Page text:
Soil structure, an arrangement of the soil particles, can be recorded descriptively. Some soils, particularly loose sands, consist of a structureless mass, whereas most soils tend to cluster together to form compound structures. Particle sizes of soil minerals are classified as sand, silt, and clay (based on a physical measurement). A wide range of textural (particle) size exists in soil, depending upon the rocks from which it derived and the processes by which the soil has accumulated. (6) Soils are coarse-or fine-grained.
Soil structure constitutes one of the most important soil properties, but forensic scientists must approach it carefully due to the inherently smaller sample sizes. In most soil samples, mineral composition is the constituent material that relates directly to the ability to compare it by using a microscope. The importance of mineral composition is apparent in soil because minerals can comprise approximately 45 percent of an entire sample. (7) Geologists use various methods to positively identify the sample. The soil examination associates or disassociates a "known" sample from a "questioned" sample. Some techniques used to make this comparison may destroy the sample; therefore, appropriate personnel should use them accordingly.
Because forensic geologists must be aware of the context and source of the samples examined, investigators should ensure that they remove earth material from clothing, vehicles, or other sources with extreme care, ensuring preservation of the original sample. Specifically, investigators should pay close attention to layering and lumps of materials. (8)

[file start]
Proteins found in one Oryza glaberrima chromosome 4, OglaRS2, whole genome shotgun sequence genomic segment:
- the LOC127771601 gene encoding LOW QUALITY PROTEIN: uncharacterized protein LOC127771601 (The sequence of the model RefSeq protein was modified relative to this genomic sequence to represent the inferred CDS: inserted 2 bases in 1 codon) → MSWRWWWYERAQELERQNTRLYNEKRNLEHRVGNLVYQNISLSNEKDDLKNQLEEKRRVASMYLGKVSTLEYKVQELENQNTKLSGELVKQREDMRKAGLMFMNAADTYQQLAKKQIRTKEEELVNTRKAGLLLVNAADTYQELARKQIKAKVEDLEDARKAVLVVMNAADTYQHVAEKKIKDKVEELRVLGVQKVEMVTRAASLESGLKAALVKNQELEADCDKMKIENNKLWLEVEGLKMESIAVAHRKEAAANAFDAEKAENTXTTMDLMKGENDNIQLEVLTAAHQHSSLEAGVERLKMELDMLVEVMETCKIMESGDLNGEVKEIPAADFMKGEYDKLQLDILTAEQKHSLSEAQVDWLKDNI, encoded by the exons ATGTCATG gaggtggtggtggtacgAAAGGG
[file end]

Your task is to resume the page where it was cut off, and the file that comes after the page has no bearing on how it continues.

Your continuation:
Evidence value rests upon the fact that soil varies from point to point on the surface, as well as below the earth's surface. For depth of the sample, investigators should note the approximate depth of their own footprints in the soil at the scene. Investigators should take numerous samples at the immediate scene radiating outward from the center and also an "alibi" sample away from the immediate scene. This type of sampling will allow the forensic geologist to see any variation. If sample variations are wet or moist, investigators should air-dry them before placing them in a vial or similar container to prevent biological activity from continuing and to avert any breakdown of the sample. The amount of sample required for analysis depends on the type of examination conducted; however, most analyses require approximately 1 cup of soil. If considerable gravel or other coarse material is present, investigators should increase the size of the sample. They can make the first determination of the soil's color at the scene, for example, and the color of the soil on a suspect's clothing. They should ensure that the soil is dry when packaged and limit the possibility of contamination. Only plastic locking bags or glass vials should be used, never envelopes.